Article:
A proper equal protection analysis under the rational basis test requires the Supreme Court to determine: (1) whether the challenged statute serves a legitimate governmental purpose, and (2) whether it was reasonable for the Legislature to believe that the challenged classification would promote that purpose. Warren v. State Farm Mut. Auto. Ins. Co., 899 So. 2d 1090, 1095 (Fla. 2005) (emphasis supplied); see also Zapo v. Gilreath, 779 So. 2d 651, 655 (Fla. 5th DCA 2001); Fla. Dept. of Ins. v. Keys Title & Abstract Co., 741 So. 2d 599, 602 (Fla. 1st DCA 1999). In other words, rather than simply rubber stamp the Legislature’s asserted justification for the cap, the court is obligated to consider the existing factors and circumstances to determine whether there is legitimacy to that justification. The majority did this, and its conclusion is a resounding NO!
According to Justice Lewis, “The Florida Legislature attempted to justify the cap on noneconomic damages by claiming that ‘”Florida is in the midst of a medical malpractice insurance crisis of unprecedented magnitude.”‘ Ch. 2003-416, § 1, Laws of Fla., at 4035. The Legislature asserted that the increase in medical malpractice liability insurance premiums has resulted in physicians leaving Florida, retiring early from the practice of medicine, or refusing to perform high-risk procedures, thereby limiting the availability of health care.”
The Legislature relied heavily on a report prepared by the Governor’s Select Task Force on Healthcare Professional Liability Insurance (Task Force), which concluded that “actual and potential jury awards of noneconomic damages (such as pain and suffering) are a key factor (perhaps the most important factor) behind the unavailability and un-affordability of medical malpractice insurance in Florida.” Report of Governor’s Select Task Force on Healthcare Professional Liability Insurance (Task Force Report) (Jan. 29, 2003), at xvii.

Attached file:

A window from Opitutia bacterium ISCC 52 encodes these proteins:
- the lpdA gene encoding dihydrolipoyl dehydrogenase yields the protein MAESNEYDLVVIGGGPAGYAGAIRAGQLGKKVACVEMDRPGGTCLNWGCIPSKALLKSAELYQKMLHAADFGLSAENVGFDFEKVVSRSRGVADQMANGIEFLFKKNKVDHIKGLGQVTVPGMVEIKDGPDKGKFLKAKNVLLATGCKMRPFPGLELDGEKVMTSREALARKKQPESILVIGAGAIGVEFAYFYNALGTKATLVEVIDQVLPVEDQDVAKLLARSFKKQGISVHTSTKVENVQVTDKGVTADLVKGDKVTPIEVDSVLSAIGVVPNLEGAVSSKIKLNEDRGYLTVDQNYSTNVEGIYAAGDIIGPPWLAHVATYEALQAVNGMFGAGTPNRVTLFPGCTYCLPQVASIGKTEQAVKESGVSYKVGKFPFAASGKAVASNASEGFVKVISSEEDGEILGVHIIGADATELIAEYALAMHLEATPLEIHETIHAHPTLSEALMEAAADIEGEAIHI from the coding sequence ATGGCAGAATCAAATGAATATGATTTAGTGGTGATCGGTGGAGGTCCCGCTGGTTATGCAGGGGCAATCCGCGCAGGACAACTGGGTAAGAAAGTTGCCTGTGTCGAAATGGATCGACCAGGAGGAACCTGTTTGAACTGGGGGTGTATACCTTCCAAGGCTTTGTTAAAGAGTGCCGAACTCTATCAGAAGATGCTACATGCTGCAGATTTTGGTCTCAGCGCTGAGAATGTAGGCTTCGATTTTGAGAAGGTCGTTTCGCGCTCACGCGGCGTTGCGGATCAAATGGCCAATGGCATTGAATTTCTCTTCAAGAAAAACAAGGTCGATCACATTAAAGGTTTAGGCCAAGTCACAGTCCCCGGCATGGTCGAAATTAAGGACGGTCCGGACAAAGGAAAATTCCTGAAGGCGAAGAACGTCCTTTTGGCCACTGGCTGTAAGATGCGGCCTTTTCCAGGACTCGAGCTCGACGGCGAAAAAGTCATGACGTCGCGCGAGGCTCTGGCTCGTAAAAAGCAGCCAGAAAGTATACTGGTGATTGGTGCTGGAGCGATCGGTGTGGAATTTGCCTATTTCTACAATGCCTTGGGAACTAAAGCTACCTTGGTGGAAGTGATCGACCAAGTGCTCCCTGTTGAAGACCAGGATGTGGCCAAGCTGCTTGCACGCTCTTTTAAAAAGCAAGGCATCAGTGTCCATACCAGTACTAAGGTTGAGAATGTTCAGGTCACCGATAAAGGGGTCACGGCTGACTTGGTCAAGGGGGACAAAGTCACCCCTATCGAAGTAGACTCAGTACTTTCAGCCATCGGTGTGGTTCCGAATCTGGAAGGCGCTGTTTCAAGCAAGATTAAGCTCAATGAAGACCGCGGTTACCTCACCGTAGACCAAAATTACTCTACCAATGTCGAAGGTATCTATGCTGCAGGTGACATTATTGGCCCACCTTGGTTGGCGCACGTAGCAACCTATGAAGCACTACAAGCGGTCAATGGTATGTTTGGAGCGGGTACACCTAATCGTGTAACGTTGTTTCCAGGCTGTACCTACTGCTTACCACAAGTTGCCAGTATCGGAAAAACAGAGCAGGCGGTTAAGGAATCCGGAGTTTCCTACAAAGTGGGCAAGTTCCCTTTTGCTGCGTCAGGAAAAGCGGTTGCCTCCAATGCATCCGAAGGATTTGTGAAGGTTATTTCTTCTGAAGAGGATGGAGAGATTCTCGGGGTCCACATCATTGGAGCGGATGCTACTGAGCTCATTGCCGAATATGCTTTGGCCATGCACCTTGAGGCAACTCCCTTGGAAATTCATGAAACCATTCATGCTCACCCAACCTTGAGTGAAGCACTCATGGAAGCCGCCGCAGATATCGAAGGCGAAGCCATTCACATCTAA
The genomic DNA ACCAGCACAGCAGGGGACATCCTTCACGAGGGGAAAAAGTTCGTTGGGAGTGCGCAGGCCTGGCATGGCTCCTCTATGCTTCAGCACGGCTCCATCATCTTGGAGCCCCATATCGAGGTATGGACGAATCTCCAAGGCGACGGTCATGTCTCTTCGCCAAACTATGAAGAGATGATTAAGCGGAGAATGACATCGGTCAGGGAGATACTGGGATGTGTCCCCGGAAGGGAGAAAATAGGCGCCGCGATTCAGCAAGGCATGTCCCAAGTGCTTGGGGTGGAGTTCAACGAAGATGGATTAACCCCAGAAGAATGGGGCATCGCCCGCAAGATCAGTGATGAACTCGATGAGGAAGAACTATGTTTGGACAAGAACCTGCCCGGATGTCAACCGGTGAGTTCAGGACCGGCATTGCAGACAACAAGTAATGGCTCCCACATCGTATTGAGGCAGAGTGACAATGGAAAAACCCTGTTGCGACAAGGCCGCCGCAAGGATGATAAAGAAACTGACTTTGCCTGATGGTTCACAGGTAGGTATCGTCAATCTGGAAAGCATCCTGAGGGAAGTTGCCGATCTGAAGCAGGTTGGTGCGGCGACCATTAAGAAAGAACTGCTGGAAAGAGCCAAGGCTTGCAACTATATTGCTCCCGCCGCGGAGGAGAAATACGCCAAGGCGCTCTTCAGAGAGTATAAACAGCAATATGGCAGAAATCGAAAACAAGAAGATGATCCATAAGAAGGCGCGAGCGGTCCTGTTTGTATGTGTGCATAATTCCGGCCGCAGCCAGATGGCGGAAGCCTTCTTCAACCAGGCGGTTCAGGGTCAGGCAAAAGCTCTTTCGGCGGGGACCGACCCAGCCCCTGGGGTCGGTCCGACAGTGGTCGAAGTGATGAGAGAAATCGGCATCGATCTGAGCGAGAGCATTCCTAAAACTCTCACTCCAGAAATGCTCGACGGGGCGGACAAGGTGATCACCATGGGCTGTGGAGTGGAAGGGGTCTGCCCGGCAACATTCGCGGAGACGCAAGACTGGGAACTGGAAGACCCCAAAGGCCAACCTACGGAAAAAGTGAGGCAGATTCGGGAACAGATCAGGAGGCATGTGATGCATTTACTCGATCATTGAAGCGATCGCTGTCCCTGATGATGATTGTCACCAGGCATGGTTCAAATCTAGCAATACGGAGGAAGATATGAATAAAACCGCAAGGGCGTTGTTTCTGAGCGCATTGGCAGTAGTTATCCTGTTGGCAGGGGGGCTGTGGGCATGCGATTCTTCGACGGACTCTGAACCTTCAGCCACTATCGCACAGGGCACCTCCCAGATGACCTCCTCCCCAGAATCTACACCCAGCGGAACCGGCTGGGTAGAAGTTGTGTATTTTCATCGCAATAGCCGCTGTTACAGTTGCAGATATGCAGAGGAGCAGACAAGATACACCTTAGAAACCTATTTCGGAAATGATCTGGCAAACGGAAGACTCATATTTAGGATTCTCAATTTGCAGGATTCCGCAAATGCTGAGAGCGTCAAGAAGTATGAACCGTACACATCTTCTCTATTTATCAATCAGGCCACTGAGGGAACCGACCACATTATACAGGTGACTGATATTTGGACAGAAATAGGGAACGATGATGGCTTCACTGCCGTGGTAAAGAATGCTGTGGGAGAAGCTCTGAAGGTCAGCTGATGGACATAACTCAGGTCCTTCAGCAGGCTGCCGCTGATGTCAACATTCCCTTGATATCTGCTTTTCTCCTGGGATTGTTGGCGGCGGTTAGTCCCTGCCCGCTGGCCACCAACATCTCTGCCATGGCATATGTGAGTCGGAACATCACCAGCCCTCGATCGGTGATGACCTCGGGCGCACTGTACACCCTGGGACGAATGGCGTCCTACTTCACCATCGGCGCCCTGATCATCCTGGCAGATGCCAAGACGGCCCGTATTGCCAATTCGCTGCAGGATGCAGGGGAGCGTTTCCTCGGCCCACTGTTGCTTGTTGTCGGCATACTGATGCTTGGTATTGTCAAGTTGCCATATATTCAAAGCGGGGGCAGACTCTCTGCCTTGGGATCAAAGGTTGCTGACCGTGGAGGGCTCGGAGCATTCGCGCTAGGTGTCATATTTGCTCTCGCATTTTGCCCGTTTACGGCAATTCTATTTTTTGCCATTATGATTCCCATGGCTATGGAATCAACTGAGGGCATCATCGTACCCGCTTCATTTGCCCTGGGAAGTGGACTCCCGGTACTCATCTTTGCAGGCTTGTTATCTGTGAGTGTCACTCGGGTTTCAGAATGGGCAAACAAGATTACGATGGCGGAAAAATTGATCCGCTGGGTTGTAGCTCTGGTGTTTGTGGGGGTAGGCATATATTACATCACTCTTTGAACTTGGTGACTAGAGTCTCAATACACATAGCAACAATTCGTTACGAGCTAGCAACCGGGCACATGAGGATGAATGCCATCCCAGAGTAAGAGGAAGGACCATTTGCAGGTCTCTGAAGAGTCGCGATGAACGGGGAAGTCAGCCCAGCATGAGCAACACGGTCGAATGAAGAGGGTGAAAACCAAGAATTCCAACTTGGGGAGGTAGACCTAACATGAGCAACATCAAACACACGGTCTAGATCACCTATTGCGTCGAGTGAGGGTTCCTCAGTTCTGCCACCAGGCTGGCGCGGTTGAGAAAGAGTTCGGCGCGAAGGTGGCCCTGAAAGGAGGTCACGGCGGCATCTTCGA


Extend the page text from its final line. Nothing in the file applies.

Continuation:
However, following a careful analysis of the Task Force report, the supreme court majority makes these strong statements:
Our consideration of the factors and circumstances involved demonstrates that the conclusions reached by the Florida Legislature as to the existence of a medical malpractice crisis are not fully supported by available data. Instead, the alleged interest of health care being unavailable is completely undermined by authoritative government reports. (Bold and italics supplied for emphasis.)
[W]e conclude the Legislature’s determination that “the increase in medical malpractice liability insurance rates is forcing physicians to practice medicine without professional liability insurance, to leave Florida, to not perform high-risk procedures, or to retire early from the practice of medicine” is unsupported. Ch. 2003-416, §1, Laws of Fla., at 4035. Thus, the finding by the Legislature and the Task Force that Florida was in the midst of a bona fide medical malpractice crisis, threatening the access of Floridians to health care, is dubious and questionable at the very best. (Bold and italics supplied for emphasis.)
The report was prepared by Governor Jeb Bush’s Task Force.
While the McCall decision involved wrongful death resulting from medical malpractice, its analysis seems to be equally applicable to legislatively imposed medical malpractice damage caps imposed on those who survive malpractice with lifelong pain, suffering, and misery.
By its decision, Florida’s Supreme Court has given the power back to the people. America’s Founding Fathers, who waged a revolution for the right to a jury system, would be proud.